The new security paradigm shift (1)

From the early 80’s to the first decade of the new millennium, security has evolved very fast, however it is in the last decade that the fastest and biggest shift has happened. We all remember the famous movie ‘Hackers’, with the exotic Angelina Jolie and that punk look of the golden times. These hackers were moved by their own intelligence and their need to know. Their need to master the technology and possibilities that the end of the last century provided to all of us.

Hackers

Unfortunately or I should say fortunately technology started its expansion to all areas of our daily life, from personal to business and that is how security also evolved in parallel. Always in tandem with the new technologies, it is only in the last 10 to 15 years when security has become a real economy engine, not only creating new employment and new professions but also becoming an institutionalized tool used by governments, mafia, terrorist, hackers, and other groups around the globe.

Security has gone beyond curiosity and it is now a tool that creates and generates big money fortunes in the underground economy whether it is scamming, hacking or stealing intellectual property. It is widely used today in cyber conflicts, although we prefer to read about the last scandals in the sector such as the Ashley Maddison data breach or the unfortunate Sony hack in the last years. The reality is that today security is a powerful weapon that has gone beyond technology and is now a tool to spread a message, support terrorists, bring down market competitors as well as states, steal intellectual property for gain, or save a substantial amount of capital in the process to develop new products and technologies to the market.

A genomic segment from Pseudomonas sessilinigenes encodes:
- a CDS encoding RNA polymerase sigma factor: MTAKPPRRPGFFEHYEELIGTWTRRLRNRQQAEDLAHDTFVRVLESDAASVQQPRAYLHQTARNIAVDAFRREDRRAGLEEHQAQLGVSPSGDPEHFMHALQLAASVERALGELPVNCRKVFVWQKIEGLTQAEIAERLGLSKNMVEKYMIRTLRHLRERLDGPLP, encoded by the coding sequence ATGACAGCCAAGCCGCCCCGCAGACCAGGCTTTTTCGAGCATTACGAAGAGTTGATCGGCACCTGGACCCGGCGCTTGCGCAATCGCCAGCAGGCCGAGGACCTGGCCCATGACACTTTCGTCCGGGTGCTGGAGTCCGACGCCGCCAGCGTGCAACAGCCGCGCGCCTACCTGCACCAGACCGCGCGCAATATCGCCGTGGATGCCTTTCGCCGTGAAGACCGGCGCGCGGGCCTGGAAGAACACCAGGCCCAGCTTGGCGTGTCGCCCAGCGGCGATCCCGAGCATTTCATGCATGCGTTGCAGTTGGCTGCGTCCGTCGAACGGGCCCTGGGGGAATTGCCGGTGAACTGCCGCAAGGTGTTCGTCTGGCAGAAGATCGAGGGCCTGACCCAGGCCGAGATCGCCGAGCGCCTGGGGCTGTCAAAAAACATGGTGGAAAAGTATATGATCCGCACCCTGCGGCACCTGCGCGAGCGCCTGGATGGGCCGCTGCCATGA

Security has also been involved and it will continue to be involved in global conflicts such as the the Iranian uranium enrichment program, the ‘first’ usage of ‘cyber weapons’ in history by a foreign power to disrupt the program. I quoted first because probably Stuxnet was more of a commercial gain for those in the AV industry who discovered the malware. For those of you like me, who have been following this industry for long, you know that for the public opinion Stuxnet is the first used cyber weapon. However back in 2007 Estonia was left in the dark by 3 waves of cyber attacks. These are the news that little by little will be filling up the newspapers in the near future, at the moment ‘we know’ they are there, they are covered operations carried out by different groups however we are still entertaining ourselves with news which have less disastrous consequences and primarily motivated by financial gain. All these are just a matter of time, a smoke curtain until the next technology leap happens and a new group of threats become real such as the so called and feared attacks to critical infrastructures that the industry is currently getting ready to mitigate.

This is a very basic timeline of the context surrounding security in the last 2 decades, but how has this evolved from the perspective of technology? What are the implications in the way we have to approach the defense of our information assets?

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